There are documented evidences that Assyrians have used cannabis for variety of medical purposes. It was administrated orally for the treatment of impotence and depression, topically for bruises and by inhalation for a disease assumed to be arthritis. Cannabis was also used to ward off evil. Because of the geographical proximity between Assyrian and Jewish people it is unlikely that Jewish were not aware of the existence of cannabis. In the Old Testament prophet Ezekiel mentions trade with product called “pannag”. The word “pannag” and “bannag” are similar to the Sanskrit word for cannabis – “bhanga”, the Hindu “bhang” and the Persian “bang”. There are some speculations that vivid experiences in the Bible may have been descriptions of cannabis intoxication. Examples include the madness of King Saul and psychedelic versions of the prophet Ezekiel.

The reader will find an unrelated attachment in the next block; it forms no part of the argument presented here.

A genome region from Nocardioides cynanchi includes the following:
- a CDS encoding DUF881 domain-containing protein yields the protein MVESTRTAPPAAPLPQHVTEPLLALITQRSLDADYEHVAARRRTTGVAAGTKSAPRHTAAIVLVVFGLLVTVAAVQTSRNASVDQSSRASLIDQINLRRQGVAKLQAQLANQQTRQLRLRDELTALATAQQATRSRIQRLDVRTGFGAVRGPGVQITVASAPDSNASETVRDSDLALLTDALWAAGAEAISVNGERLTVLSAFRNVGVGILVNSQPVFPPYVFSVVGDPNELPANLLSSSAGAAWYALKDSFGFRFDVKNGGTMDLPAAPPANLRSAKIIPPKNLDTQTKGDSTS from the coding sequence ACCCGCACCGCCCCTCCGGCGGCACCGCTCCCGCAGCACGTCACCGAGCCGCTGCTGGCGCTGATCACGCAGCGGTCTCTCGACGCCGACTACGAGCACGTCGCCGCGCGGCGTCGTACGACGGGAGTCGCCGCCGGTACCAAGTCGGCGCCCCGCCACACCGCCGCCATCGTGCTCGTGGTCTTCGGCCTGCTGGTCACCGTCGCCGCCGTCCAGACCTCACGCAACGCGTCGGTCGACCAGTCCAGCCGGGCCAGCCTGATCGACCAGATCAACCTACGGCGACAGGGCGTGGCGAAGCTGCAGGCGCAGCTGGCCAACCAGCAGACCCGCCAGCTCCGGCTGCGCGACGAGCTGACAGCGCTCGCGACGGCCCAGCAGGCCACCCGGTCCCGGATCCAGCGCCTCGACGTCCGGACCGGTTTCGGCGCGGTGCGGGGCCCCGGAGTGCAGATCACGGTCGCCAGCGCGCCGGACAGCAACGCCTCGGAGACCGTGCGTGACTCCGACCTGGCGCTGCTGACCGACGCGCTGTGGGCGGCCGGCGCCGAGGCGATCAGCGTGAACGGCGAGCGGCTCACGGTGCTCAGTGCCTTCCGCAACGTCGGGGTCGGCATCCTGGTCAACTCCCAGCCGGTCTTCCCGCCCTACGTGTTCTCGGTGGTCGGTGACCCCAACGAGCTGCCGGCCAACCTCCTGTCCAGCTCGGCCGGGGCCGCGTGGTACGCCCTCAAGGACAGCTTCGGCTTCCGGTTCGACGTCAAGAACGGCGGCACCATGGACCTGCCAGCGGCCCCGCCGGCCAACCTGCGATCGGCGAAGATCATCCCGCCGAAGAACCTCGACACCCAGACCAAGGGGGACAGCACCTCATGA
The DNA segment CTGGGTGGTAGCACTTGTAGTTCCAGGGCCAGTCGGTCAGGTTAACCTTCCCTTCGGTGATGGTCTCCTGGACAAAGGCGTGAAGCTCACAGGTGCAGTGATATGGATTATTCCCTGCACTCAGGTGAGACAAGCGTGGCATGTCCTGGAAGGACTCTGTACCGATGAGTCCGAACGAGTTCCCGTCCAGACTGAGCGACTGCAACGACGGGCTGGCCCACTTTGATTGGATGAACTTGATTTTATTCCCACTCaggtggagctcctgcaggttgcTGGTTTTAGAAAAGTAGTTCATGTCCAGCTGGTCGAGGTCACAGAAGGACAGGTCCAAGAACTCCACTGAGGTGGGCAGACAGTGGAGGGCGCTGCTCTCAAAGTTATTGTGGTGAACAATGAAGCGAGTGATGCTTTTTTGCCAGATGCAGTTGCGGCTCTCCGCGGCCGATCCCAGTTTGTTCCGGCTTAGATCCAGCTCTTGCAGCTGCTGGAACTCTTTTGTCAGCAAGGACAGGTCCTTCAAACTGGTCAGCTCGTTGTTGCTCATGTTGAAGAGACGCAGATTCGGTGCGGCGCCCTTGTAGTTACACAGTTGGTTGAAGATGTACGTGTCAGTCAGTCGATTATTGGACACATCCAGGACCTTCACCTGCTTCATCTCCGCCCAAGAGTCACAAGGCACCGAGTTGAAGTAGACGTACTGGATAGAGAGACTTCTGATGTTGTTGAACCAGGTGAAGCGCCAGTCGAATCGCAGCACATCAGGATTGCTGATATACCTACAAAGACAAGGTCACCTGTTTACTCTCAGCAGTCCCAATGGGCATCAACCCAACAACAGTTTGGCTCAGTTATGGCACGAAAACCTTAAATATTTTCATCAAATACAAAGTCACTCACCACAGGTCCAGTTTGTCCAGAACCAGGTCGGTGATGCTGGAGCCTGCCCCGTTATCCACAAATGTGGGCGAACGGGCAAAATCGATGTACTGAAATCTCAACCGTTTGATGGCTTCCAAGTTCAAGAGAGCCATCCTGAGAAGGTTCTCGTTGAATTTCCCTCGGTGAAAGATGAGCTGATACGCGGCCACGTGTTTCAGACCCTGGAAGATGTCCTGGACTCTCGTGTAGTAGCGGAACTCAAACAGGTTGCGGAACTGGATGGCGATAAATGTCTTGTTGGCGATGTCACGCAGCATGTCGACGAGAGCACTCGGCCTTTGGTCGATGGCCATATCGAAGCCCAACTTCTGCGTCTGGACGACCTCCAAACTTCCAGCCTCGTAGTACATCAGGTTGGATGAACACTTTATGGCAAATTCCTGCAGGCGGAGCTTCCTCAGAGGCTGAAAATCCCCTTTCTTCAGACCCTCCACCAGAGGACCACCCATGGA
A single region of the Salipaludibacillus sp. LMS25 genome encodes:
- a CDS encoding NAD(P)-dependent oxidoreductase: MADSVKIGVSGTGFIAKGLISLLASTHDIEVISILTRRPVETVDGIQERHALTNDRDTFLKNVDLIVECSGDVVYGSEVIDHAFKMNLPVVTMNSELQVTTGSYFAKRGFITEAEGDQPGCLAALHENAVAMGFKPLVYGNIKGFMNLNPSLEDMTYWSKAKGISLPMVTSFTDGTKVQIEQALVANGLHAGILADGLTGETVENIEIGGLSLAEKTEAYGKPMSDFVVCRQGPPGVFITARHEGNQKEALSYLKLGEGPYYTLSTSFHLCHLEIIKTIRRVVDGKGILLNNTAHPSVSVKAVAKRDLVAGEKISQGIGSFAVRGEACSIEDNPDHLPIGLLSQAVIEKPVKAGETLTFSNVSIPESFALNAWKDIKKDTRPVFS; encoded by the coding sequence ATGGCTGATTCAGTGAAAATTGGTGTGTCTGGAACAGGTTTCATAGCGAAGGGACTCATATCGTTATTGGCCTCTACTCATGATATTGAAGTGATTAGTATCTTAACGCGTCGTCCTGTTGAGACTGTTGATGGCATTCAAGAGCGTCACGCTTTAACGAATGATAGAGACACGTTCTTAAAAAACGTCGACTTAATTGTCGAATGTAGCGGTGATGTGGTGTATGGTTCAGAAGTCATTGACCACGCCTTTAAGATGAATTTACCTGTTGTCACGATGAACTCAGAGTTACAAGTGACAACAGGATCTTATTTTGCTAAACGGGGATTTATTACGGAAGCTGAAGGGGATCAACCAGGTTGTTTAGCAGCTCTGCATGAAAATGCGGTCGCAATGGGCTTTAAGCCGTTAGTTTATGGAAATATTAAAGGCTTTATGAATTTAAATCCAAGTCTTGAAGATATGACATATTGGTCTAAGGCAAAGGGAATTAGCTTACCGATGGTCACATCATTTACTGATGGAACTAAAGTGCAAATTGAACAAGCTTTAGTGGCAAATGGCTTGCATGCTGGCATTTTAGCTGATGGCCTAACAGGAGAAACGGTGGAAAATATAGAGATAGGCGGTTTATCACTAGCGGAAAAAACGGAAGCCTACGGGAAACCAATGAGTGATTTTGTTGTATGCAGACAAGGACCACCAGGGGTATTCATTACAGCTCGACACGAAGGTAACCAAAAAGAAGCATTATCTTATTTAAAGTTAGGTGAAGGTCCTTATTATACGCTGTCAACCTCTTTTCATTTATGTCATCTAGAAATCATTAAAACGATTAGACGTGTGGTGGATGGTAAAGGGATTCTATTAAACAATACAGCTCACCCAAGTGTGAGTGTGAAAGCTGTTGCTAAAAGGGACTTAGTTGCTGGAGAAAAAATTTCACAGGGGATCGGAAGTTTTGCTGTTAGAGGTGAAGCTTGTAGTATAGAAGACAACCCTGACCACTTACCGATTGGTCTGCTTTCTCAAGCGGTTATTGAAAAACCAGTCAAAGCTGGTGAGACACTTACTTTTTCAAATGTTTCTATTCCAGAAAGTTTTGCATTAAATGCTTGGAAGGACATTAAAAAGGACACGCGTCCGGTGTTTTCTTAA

Cannabis was used in Jerusalem during the later stages of Roman occupation. Remains of fourteen year old girl and new born baby dated 4th century AD contained traces of burned cannabis, which led to assumption it was used during childbirth as analgesic or to aid uterine contractions. According to another theory burning cannabis could be part of burial ritual or habit amongst the indigenous people. 
According to another author cannabis was used in anointing oils to heal eye and skin diseases in the Bible. 
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